Different peoples’ perspectives, knowledge and experience can help. I guess what I’m trying to say is that as a Harvard graduate you shouldn’t feel reluctant to accept the advice of someone from Yale.
Which brings me to my next lesson — the right people make all the difference.
This is particularly true at an agency like the SEC — where our “product” is the policy we make or the cases we bring. And they are both 100% the result of the intellectual capability of our people.
If you’re going to reach out to those around you to make the best decision you can, then you must ensure that those around you have what it takes. Do they have the skill sets and experience that are needed, the dedication to do the job, and an understanding of the mission?
And, in government, as importantly — do you have enough folks to tackle the challenges you face?
At the SEC, one of the things I’ve been trying to do is bring on board more people with non-traditional skill sets and backgrounds. We have many attorneys. We have many accountants. And, they are absolutely needed for us to succeed.
But we also need more people at the cutting edge of finance. We need people who are deeply familiar with derivatives, hedge funds, trading and risk.
That’s in part because there are so many new financial products and strategies being developed and we must keep pace. So we need to have people capable of connecting the dots of multiple risks and regulatory concerns and devising appropriate responses.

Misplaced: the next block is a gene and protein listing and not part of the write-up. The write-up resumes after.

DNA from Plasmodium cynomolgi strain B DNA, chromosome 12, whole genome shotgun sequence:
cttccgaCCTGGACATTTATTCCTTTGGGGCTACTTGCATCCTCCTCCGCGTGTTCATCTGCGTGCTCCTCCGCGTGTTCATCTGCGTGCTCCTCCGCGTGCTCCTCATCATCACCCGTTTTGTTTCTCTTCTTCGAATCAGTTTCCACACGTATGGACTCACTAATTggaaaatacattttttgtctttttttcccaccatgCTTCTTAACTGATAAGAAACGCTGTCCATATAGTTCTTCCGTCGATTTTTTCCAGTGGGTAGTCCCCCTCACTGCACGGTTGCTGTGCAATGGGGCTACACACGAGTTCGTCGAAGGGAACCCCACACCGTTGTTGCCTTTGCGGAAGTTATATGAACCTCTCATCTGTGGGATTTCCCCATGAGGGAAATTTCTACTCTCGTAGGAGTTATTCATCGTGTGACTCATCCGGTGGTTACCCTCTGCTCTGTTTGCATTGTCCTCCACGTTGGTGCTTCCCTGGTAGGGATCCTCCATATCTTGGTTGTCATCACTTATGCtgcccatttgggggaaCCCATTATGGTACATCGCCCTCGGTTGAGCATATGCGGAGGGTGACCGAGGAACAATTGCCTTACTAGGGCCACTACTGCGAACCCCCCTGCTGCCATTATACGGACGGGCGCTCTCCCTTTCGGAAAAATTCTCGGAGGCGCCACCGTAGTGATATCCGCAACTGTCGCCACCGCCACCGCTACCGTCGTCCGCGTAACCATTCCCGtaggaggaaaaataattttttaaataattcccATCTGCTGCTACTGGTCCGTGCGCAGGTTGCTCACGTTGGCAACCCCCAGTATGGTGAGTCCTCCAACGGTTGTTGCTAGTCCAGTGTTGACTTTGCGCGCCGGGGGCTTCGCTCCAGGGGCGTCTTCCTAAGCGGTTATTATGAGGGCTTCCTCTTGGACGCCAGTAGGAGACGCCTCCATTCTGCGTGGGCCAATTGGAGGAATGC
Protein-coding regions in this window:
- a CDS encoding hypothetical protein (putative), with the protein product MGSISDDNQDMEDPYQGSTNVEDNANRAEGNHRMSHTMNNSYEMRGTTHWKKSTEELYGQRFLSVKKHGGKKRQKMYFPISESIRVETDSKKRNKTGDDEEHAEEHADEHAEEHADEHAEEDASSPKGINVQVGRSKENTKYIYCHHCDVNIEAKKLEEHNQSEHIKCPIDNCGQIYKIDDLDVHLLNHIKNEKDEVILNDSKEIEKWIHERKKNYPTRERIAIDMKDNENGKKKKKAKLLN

This September, to address this issue, I created a new Division of Risk, Strategy, and Financial Innovation to serve as a knowledge-based center of expertise within the agency. Importantly, it’s a division that will also help link existing know-how from one part of the agency to the needs of another.
And slowly but surely we are staffing it up. Just today we announced three more hires with modern capital markets expertise. One is a well-known financial expert and noted author. One is an expert in the legal issues surrounding derivatives and structured products. And the third is an expert in hedge funds and their investors.
But to make this all work, we have to have the resources to hire the people we need. And, that’s been a challenge in itself.
Investors expect that the agency looking out for them can perform the task we are charged with performing. But, in fact, we are an agency of only 3,700 people — charged with overseeing more than 30,000 entities — with policy responsibilities ranging from market structure to accounting standards to corporate disclosure to small business capital formation. We’re an agency whose staff size and investments in new technology are less than where they were in 2005.
What’s more, we’re an agency that is subject to the annual appropriations process. So, over the past ten years, we have seen large ups and downs in our budget, making it difficult to do long term planning or develop adequate technology. In my view, it is truly critical that, if the SEC is to become the kind of regulatory agency that the American people have a right to expect, we have sufficient, stable long term funding.
That is why I think it is important that Congress address the issue of self-funding, allowing the SEC to retain the regulatory fees it collects. In fact, the amount of fees we collect is far more than the amount we currently are given to operate.
Virtually, every other financial regulator is self-funded, which gives them the flexibility to respond to market events through increased staffing and technology developments. Like them, the SEC should be self-funded.
But, if we cannot get what we need, or if something doesn’t quite go the way we expect….my next lesson is to take the long view. Perseverance pays off.